I thought it was simply fantastic last week when ARK Innovation’s Cathie Wood said that she "loves the set-up" of being down 30% or more on some stocks. It reminded me of a coach who is down three touchdowns at the half and says, "Now we have them right where we want them."


The reality is that a rising appetite for risk across a variety of asset markets has been stretching valuations for some time, and the vulnerabilities associated with elevated risk appetite have understandably increased. The combination of stretched valuations with very high levels of corporate indebtedness may serve to amplify the effects of any given re-pricing event.

That re-pricing event could be anything (say, the hacking of a major pipeline?), although some suppose that it will be The Taper. Tapering is the gradual reversal of quantitative easing and refers to the reduction of Fed asset purchases. The central banks of Canada and England have already started to taper, and we expect the Fed to follow suit and to signal their intention by this summer. While we don’t expect the Fed to actually begin tapering until Q4, we expect a stock market correction once the Fed signals their intention, and for long-duration assets like technology stocks, it could be more than a little one.


The breakeven inflation rate implies what market participants expect inflation to be, on average, in the next ten years. The 10-year breakeven inflation rate is currently at its highest level since 2013. This is a much better representation of inflation concerns than the 10-year Treasury yield because the Treasury is artificially low due to the Fed buying $120 billion of bonds per month. Once the taper begins, that spread will likely tighten.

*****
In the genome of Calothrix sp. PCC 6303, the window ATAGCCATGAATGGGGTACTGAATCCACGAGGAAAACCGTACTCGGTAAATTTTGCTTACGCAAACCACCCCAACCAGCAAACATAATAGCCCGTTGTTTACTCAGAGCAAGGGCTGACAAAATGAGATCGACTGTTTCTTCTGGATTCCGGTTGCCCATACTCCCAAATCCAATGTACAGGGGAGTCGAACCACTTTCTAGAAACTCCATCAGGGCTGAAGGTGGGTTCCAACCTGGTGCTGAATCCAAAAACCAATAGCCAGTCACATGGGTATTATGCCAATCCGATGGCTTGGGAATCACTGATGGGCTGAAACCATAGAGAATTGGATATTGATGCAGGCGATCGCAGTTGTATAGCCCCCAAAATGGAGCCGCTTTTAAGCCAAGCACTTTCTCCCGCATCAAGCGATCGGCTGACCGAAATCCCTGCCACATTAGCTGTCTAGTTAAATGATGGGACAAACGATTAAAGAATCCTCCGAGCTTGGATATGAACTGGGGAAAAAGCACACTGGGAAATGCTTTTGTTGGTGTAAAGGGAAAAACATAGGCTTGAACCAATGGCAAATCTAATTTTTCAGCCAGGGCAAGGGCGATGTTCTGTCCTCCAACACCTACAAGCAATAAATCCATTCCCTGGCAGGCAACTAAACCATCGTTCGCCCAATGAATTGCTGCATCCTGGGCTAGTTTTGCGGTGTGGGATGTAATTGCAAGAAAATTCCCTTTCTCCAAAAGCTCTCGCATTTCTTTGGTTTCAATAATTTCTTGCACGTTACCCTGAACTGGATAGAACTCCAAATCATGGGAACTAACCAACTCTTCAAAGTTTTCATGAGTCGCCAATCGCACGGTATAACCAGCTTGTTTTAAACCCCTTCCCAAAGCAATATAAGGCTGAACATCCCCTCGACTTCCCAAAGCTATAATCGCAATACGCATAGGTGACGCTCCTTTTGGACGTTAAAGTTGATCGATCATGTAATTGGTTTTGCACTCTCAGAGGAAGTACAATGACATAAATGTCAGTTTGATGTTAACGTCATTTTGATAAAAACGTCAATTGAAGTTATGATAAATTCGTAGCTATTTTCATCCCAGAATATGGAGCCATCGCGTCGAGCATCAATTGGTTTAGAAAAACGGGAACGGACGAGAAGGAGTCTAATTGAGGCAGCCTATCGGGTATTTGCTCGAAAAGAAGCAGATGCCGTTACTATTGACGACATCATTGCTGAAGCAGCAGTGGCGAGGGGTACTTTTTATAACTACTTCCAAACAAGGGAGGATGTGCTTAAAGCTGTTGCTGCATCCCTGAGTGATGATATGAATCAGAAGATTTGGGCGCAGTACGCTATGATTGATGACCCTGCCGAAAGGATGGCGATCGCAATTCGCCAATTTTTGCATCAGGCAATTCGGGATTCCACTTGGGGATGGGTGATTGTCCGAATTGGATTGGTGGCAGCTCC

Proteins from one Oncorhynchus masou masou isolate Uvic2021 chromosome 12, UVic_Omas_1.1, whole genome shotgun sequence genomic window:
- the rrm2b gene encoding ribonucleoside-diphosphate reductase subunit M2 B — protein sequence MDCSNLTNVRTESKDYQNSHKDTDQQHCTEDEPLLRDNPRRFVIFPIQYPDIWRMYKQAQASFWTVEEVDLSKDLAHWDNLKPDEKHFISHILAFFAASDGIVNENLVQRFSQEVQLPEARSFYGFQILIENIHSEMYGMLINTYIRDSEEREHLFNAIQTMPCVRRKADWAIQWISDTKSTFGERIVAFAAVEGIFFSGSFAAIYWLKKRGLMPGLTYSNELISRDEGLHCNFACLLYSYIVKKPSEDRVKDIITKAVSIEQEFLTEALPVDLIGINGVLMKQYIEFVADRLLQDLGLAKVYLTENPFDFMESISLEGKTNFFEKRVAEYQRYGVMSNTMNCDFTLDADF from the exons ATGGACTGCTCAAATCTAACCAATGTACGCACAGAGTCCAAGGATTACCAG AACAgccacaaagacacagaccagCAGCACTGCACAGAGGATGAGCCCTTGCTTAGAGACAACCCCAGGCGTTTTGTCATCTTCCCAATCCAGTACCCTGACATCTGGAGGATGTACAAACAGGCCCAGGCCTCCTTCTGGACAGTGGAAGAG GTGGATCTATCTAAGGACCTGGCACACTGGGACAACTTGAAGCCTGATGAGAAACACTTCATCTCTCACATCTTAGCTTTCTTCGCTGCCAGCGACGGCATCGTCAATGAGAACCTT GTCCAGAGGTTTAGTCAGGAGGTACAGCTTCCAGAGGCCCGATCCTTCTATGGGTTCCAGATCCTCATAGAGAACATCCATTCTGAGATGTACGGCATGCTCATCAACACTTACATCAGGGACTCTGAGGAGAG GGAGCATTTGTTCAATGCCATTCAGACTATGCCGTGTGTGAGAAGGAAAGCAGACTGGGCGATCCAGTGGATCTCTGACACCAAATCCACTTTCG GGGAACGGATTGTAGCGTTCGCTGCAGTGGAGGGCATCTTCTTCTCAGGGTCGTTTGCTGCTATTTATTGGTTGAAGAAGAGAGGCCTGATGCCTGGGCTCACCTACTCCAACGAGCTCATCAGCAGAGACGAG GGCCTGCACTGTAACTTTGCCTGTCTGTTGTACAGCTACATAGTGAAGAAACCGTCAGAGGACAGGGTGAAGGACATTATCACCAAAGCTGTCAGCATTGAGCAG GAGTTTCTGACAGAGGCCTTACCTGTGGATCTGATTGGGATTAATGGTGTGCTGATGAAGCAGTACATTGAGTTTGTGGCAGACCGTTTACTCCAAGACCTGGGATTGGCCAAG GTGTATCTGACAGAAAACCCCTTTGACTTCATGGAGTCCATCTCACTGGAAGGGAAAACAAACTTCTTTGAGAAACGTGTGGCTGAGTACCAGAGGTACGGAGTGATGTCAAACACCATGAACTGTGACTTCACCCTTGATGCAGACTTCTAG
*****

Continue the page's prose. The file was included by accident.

So why don’t we expect tapering to start until the fourth quarter?

Last Friday’s jobs report emphasized the supply and demand mismatches that may take longer to resolve before peak employment can be reached and the Fed gets started. In the previous week, April nonfarm payrolls were 266,000 versus expectations of approximately a 1.0 million gain, and March payrolls were adjusted downward by 150,000 to 770,000. We actually had slowdowns in the manufacturing, construction, and mining sectors-- which is crazy in a year where everybody on The Street is calling for 7% GDP growth-- and the unemployment rate increased to 6.1% from March’s 6.0% rate, versus forecasts calling for a decline to 5.8%.

Too much stimulus? No comment; that’s too politically hot even for this column. We’ll just point out that the data continue to reflect a lower labor participation rate than pre-pandemic levels, even after the slightly better weekly numbers from new filings last week.


Therefore, we continue to emphasize:

· Value-oriented cyclical stocks, especially in financials and energy.

· Complementing high quality municipal bonds with private credit for potentially attractive yield premiums and diversification benefits.

· Maintaining an increased allocation to commodities.